The question: We think our 10-year-old son has started masturbating. Should we be worried?
The answer: It is normal for a boy at this age to stimulate himself. The majority of boys masturbate – in one study, 80 per cent of boys admitted to doing so, although some developmental pediatricians think the number may actually be higher
At age 10, it is not a sign of early puberty. It also does not mean that he may grow up to be hypersexualized. This is simply part of growing up and discovering a physiological part of his body.
For a child this age, it has to do with him discovering pleasure associated with stimulation of a sensitive part of his body. It also may be a way of relieving tension or stress.
If he becomes obsessed with this behaviour, it is problematic and not normal any more. In that case, the help of a psychologist to identify the root of this behaviour will be helpful.
Because it is such a private, sensitive and controversial issue for some families, they avoid talking about what is a common sexual development. When families fail to talk about it or when doctors are too busy to go over normal sexual development with families, it opens the door for myths - such as causing blindness and so on - to develop.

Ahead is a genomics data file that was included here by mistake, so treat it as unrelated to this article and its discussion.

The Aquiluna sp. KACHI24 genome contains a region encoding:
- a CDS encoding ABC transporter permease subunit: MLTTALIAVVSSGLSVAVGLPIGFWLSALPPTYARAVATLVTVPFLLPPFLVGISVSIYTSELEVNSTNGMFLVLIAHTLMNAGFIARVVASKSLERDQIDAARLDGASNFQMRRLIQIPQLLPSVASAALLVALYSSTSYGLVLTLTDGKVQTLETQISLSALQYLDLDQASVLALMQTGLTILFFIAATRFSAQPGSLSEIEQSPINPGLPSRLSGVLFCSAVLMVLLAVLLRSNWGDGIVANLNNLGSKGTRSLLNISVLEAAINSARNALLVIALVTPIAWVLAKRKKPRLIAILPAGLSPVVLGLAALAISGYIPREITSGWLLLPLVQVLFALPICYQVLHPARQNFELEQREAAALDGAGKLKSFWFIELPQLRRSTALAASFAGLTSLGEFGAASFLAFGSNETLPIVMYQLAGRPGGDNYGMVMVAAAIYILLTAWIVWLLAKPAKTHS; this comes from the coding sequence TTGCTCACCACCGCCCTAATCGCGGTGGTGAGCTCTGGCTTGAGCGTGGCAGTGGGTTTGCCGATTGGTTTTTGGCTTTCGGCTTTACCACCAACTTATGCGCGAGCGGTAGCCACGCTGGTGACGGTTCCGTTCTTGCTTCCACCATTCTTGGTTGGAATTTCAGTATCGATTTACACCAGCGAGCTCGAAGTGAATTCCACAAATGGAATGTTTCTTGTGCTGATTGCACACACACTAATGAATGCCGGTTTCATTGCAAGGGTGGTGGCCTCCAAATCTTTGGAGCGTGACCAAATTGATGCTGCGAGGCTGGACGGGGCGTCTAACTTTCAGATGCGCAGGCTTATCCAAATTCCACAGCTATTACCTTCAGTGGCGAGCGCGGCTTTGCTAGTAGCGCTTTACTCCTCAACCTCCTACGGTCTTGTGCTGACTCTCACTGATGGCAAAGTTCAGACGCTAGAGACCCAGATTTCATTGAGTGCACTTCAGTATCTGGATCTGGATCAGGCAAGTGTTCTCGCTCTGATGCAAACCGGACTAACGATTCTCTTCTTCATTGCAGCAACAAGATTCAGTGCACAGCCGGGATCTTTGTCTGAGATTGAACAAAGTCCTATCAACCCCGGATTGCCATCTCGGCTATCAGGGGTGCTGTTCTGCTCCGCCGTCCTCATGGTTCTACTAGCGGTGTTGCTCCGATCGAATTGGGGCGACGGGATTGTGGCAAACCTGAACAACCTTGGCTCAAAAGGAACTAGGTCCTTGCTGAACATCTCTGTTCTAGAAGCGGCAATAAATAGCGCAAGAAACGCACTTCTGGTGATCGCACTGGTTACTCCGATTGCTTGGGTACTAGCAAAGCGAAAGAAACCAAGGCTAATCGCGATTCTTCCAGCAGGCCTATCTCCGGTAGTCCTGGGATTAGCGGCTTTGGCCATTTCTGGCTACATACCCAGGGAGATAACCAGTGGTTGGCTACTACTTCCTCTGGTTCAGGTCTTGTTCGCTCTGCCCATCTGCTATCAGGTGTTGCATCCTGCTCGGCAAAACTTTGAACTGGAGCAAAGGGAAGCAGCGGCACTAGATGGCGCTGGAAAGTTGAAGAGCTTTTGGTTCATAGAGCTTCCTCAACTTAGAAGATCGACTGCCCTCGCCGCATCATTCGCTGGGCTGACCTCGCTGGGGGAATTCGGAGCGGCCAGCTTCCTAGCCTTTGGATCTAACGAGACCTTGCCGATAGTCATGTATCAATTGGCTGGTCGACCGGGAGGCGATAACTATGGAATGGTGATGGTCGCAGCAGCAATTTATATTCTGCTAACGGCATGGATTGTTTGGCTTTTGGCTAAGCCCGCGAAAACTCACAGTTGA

From a medical point of view, there are no related complications. At times, there may be redness of the penis due to excessive irritation.
Some boys do not masturbate and they can experience the ejaculation of semen during the night when they are dreaming (this is known as a “wet dream” or nocturnal emission).
A website that may help both teens and parents on this sensitive topic is kidshealth.org.
Send pediatrician Peter Nieman your questions at firstname.lastname@example.org. He will answer select questions, which could appear in The Globe and Mail and/or on The Globe and Mail web site. Your name will not be published if your question is chosen.
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The content provided in The Globe and Mail's Ask a Health Expert centre is for information purposes only and is neither intended to be relied upon nor to be a substitute for professional medical advice, diagnosis or treatment.
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